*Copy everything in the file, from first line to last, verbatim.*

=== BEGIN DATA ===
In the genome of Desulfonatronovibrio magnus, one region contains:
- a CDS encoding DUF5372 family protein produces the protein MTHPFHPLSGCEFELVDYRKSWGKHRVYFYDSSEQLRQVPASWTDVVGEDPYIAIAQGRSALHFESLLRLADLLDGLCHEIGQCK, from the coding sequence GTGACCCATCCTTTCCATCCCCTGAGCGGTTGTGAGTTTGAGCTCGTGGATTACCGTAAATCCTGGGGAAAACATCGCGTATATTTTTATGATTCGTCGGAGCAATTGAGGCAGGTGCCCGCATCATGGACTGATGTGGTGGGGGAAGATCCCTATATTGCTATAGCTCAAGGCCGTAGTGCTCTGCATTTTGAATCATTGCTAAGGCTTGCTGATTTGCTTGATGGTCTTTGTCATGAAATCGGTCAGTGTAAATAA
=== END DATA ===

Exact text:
In the genome of Desulfonatronovibrio magnus, one region contains:
- a CDS encoding DUF5372 family protein produces the protein MTHPFHPLSGCEFELVDYRKSWGKHRVYFYDSSEQLRQVPASWTDVVGEDPYIAIAQGRSALHFESLLRLADLLDGLCHEIGQCK, from the coding sequence GTGACCCATCCTTTCCATCCCCTGAGCGGTTGTGAGTTTGAGCTCGTGGATTACCGTAAATCCTGGGGAAAACATCGCGTATATTTTTATGATTCGTCGGAGCAATTGAGGCAGGTGCCCGCATCATGGACTGATGTGGTGGGGGAAGATCCCTATATTGCTATAGCTCAAGGCCGTAGTGCTCTGCATTTTGAATCATTGCTAAGGCTTGCTGATTTGCTTGATGGTCTTTGTCATGAAATCGGTCAGTGTAAATAA